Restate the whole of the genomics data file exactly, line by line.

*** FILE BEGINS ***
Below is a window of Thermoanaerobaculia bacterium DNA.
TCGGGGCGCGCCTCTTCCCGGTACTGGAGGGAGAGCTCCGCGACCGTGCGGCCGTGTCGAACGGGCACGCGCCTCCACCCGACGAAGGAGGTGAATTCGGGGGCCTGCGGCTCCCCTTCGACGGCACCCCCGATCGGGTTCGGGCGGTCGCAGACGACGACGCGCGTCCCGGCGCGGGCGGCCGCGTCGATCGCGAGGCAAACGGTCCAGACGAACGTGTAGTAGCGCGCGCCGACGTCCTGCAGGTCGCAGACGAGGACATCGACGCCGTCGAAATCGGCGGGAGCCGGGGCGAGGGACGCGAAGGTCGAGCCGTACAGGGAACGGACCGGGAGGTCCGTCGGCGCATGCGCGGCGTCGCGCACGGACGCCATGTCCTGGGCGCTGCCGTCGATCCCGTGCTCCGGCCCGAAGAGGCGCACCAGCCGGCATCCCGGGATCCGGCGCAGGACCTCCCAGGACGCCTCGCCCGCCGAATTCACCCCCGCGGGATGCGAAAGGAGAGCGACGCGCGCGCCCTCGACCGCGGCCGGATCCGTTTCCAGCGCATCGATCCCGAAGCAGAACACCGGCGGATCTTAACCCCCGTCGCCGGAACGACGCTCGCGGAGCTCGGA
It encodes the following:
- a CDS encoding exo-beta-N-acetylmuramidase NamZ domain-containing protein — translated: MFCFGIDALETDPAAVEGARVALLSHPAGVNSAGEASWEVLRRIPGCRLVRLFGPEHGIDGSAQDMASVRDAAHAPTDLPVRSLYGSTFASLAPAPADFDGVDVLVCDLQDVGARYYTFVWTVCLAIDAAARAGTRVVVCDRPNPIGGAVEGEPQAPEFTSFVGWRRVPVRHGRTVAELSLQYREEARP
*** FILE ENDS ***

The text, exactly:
Below is a window of Thermoanaerobaculia bacterium DNA.
TCGGGGCGCGCCTCTTCCCGGTACTGGAGGGAGAGCTCCGCGACCGTGCGGCCGTGTCGAACGGGCACGCGCCTCCACCCGACGAAGGAGGTGAATTCGGGGGCCTGCGGCTCCCCTTCGACGGCACCCCCGATCGGGTTCGGGCGGTCGCAGACGACGACGCGCGTCCCGGCGCGGGCGGCCGCGTCGATCGCGAGGCAAACGGTCCAGACGAACGTGTAGTAGCGCGCGCCGACGTCCTGCAGGTCGCAGACGAGGACATCGACGCCGTCGAAATCGGCGGGAGCCGGGGCGAGGGACGCGAAGGTCGAGCCGTACAGGGAACGGACCGGGAGGTCCGTCGGCGCATGCGCGGCGTCGCGCACGGACGCCATGTCCTGGGCGCTGCCGTCGATCCCGTGCTCCGGCCCGAAGAGGCGCACCAGCCGGCATCCCGGGATCCGGCGCAGGACCTCCCAGGACGCCTCGCCCGCCGAATTCACCCCCGCGGGATGCGAAAGGAGAGCGACGCGCGCGCCCTCGACCGCGGCCGGATCCGTTTCCAGCGCATCGATCCCGAAGCAGAACACCGGCGGATCTTAACCCCCGTCGCCGGAACGACGCTCGCGGAGCTCGGA
It encodes the following:
- a CDS encoding exo-beta-N-acetylmuramidase NamZ domain-containing protein — translated: MFCFGIDALETDPAAVEGARVALLSHPAGVNSAGEASWEVLRRIPGCRLVRLFGPEHGIDGSAQDMASVRDAAHAPTDLPVRSLYGSTFASLAPAPADFDGVDVLVCDLQDVGARYYTFVWTVCLAIDAAARAGTRVVVCDRPNPIGGAVEGEPQAPEFTSFVGWRRVPVRHGRTVAELSLQYREEARP